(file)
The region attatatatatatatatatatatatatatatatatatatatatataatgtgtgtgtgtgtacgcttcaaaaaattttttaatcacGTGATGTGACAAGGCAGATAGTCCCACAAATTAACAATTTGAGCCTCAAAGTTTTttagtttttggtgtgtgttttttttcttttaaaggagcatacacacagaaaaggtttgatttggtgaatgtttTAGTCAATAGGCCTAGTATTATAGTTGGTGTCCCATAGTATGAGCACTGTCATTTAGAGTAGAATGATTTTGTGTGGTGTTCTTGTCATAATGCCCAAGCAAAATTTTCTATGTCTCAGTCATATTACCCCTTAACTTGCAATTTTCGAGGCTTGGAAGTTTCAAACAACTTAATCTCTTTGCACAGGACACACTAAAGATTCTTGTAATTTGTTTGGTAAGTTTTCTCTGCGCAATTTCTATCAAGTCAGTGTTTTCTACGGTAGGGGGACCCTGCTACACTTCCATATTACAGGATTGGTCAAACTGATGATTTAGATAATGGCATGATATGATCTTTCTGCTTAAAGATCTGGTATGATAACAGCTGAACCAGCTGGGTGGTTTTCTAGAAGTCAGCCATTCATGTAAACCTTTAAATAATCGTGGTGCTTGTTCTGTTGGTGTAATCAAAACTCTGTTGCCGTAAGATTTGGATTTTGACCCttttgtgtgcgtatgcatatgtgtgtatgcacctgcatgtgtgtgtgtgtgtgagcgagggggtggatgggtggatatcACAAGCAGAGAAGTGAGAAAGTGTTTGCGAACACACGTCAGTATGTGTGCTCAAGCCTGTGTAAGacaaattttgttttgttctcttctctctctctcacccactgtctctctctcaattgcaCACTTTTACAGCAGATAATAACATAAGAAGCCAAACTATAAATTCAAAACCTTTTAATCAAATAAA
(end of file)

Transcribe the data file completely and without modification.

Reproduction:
The region attatatatatatatatatatatatatatatatatatatatatataatgtgtgtgtgtgtacgcttcaaaaaattttttaatcacGTGATGTGACAAGGCAGATAGTCCCACAAATTAACAATTTGAGCCTCAAAGTTTTttagtttttggtgtgtgttttttttcttttaaaggagcatacacacagaaaaggtttgatttggtgaatgtttTAGTCAATAGGCCTAGTATTATAGTTGGTGTCCCATAGTATGAGCACTGTCATTTAGAGTAGAATGATTTTGTGTGGTGTTCTTGTCATAATGCCCAAGCAAAATTTTCTATGTCTCAGTCATATTACCCCTTAACTTGCAATTTTCGAGGCTTGGAAGTTTCAAACAACTTAATCTCTTTGCACAGGACACACTAAAGATTCTTGTAATTTGTTTGGTAAGTTTTCTCTGCGCAATTTCTATCAAGTCAGTGTTTTCTACGGTAGGGGGACCCTGCTACACTTCCATATTACAGGATTGGTCAAACTGATGATTTAGATAATGGCATGATATGATCTTTCTGCTTAAAGATCTGGTATGATAACAGCTGAACCAGCTGGGTGGTTTTCTAGAAGTCAGCCATTCATGTAAACCTTTAAATAATCGTGGTGCTTGTTCTGTTGGTGTAATCAAAACTCTGTTGCCGTAAGATTTGGATTTTGACCCttttgtgtgcgtatgcatatgtgtgtatgcacctgcatgtgtgtgtgtgtgtgagcgagggggtggatgggtggatatcACAAGCAGAGAAGTGAGAAAGTGTTTGCGAACACACGTCAGTATGTGTGCTCAAGCCTGTGTAAGacaaattttgttttgttctcttctctctctctcacccactgtctctctctcaattgcaCACTTTTACAGCAGATAATAACATAAGAAGCCAAACTATAAATTCAAAACCTTTTAATCAAATAAA